The sergeant major also served as an explosive investigator on the task force that investigated the 1996 Khobar Tower bombing in Dharan, Saudi Arabia, and he used the lessons learned from that attack to help hardened U.S. installations around the world.
During nearly three decades in uniform, Vining earned the Combat Infantry Badge, Master Explosive Ordnance Disposal Badge, Parachutist Badge, Military Free Fall Parachutist Badge and Austrian Police High Alpine “Gendarmerie-Hochalpinist” Badge.
Vining racked up a huge stack of medals and ribbons that include the Legion of Merit Medal, Bronze Star Medal, two Defense Meritorious Service Medals, Army Meritorious Service Medal, Joint Service Commendation Medal, Army Commendation Medal, two Joint Service Achievement Medals and the Army Achievement Medal. He also earned his Bachelor of Science Degree in Sociology from the University of the State of New York.
Vining said he was glad when the U.S. Army established the 28th Ordnance Company (EOD Airborne) to support U.S. Army Ranger and Special Forces missions around the world, as well as the two Airborne Platoons of the 722nd Ordnance Company (EOD) and 767th Ordnance Company (EOD) to support the 82nd Airborne Division’s Immediate Response Force mission.
The Fort Bragg, North Carolina-based companies are all part of 192nd EOD Battalion, 52nd EOD Group and 20th Chemical, Biological, Radiological, Nuclear, Explosives (CBRNE) Command, the U.S. military’s premier all hazards command.
Vining said that the Kirtland Air Force Base, New Mexico-headquartered 21st Ordnance Company (EOD WMD) was another welcome addition to the U.S. Army EOD units. The highly specialized company is part of the 71st EOD Group and 20th CBRNE Command.
From 19 bases in 16 states, Soldiers and U.S. Army civilians from 20th CBRNE Command take on the world’s most dangerous hazards in support of joint, interagency and allied operations.
“In my time, Army EOD was viewed as combat service support, but in reality, Army EOD is combat support and has always been that way and that means supporting Special Operations and Airborne forces,” said Vining.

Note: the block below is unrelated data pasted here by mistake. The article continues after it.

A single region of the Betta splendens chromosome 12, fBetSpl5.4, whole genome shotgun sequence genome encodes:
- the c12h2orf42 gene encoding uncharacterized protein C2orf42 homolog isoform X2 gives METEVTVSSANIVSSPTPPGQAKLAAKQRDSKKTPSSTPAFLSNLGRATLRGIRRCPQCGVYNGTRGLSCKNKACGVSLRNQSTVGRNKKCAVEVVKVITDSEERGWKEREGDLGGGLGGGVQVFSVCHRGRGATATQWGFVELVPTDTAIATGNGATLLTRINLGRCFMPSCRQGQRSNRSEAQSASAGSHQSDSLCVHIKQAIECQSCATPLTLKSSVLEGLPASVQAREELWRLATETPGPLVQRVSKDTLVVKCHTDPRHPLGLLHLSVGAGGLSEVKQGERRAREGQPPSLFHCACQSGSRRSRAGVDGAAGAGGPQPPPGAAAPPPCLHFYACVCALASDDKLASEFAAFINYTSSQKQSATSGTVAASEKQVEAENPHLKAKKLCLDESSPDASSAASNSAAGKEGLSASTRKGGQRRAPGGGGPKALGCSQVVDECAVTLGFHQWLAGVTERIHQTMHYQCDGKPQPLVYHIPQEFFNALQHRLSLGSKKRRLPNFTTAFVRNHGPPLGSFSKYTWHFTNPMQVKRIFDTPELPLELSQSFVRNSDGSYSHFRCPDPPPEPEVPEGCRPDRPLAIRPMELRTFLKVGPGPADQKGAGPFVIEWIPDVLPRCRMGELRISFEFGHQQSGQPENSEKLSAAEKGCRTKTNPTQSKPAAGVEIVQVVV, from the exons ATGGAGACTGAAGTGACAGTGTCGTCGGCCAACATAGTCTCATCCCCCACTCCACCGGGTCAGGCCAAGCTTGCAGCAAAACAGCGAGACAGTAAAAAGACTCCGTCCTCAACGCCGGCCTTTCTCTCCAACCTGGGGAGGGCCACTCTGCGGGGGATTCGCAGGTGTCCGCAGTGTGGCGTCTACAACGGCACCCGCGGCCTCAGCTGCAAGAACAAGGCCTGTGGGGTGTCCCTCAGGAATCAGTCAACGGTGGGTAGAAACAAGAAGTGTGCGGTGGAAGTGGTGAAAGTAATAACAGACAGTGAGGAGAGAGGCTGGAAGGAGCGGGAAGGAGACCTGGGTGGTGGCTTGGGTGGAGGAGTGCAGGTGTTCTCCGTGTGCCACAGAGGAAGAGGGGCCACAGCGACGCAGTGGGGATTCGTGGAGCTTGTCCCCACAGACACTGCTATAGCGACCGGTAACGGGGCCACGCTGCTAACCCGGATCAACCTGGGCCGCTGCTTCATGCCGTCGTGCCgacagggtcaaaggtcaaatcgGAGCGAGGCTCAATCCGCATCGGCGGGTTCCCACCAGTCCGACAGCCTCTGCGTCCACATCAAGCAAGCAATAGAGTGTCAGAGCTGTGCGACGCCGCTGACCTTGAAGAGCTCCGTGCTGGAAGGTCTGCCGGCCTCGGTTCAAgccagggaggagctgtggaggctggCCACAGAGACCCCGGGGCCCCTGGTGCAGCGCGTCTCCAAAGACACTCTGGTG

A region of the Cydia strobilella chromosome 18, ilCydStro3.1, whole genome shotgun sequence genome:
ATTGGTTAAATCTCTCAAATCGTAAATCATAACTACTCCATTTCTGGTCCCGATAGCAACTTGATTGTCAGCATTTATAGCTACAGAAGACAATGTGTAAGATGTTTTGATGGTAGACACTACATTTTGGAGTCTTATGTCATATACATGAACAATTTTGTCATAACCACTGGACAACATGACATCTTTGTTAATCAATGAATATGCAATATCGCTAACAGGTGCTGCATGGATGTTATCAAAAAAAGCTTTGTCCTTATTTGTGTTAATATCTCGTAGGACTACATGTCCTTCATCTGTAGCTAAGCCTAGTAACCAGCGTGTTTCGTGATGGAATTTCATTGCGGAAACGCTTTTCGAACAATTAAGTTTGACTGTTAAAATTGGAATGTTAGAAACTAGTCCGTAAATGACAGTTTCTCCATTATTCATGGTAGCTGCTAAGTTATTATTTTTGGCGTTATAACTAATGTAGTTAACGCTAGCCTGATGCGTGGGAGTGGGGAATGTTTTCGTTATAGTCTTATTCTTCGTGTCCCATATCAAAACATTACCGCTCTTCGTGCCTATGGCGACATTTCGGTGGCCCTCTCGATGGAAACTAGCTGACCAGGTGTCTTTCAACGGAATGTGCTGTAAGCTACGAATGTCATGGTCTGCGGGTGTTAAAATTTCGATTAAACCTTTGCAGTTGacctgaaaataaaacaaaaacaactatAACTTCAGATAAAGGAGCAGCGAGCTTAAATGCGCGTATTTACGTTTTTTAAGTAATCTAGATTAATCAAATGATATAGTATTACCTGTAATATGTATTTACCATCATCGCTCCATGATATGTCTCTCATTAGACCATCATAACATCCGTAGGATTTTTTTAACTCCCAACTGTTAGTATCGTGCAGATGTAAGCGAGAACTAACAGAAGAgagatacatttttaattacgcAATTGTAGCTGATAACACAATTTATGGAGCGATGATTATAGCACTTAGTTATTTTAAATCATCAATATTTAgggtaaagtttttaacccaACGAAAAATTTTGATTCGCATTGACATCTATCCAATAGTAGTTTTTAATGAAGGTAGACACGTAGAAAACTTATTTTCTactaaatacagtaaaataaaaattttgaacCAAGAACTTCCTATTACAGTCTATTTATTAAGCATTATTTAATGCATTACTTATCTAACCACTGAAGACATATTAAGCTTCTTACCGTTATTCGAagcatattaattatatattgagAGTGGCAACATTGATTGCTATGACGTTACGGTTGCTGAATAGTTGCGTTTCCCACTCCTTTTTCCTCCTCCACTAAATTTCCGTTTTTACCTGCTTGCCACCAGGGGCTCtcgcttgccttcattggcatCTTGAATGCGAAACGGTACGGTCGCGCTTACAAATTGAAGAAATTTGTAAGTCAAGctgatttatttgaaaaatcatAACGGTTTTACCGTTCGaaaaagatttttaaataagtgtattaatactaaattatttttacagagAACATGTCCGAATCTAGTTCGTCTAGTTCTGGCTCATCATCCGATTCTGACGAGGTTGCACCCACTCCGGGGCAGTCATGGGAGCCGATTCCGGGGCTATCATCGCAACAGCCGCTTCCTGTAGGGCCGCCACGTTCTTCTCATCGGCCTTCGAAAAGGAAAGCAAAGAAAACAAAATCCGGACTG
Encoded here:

Vining said the key to success in the EOD profession is noncommissioned officer leadership and mentorship.
“Mentorship is one of the duties of a senior NCO,” he said.
The Army EOD community marked its 80th anniversary in 2022 and NCOs have played a critical role in the EOD profession since its inception. Led by noncommissioned officers, EOD teams often serve on their own in austere environments, covering vast operational areas.
Vining also encouraged EOD techs to seek help for both the seen and unseen scars of war that come with the profession.
“I believe if you spend a career in EOD that you will witness severe injuries and death,” he said. “EOD is an inherently dangerous career, but it is also a very rewarding career knowing you have eliminated a hazardous situation.
“If you are suffering from events that you were involved in, you are not alone in dealing with this kind of trauma. I encourage you to open up and just talk about it to a fellow EOD tech or an EOD veteran,” said Vining. “From World War II to the present, we have all witnessed the horrors of war and even the dangerous job we do in peacetime.”
In January 1999, Vining retired from the U.S. Army and married his wife Donna Ikenberry, a hiking guidebook author, professional wildlife photographer and freelance photojournalist. They were engaged at the top of Mount Rainer in Washington and exchanged wedding vows on Mauna Kea, the highest mountain in Hawaii.
Today, they live together in South Fork, Colorado, where Vining continues to enjoy spelunking, skiing, rock climbing and mountaineering. He also remains active in the veteran’s community.
Vining was inducted into the U.S. Army Ordnance Corps Hall of Fame in 2018.
When he hung up his highly decorated uniform after nearly three decades of service, Vining said he never knew that his storied career would later launch a tidal wave of memes.
“I do not know how any of the memes got started,” said Vining. “One of my grandchildren saw that someone even did a Pokémon card on me.”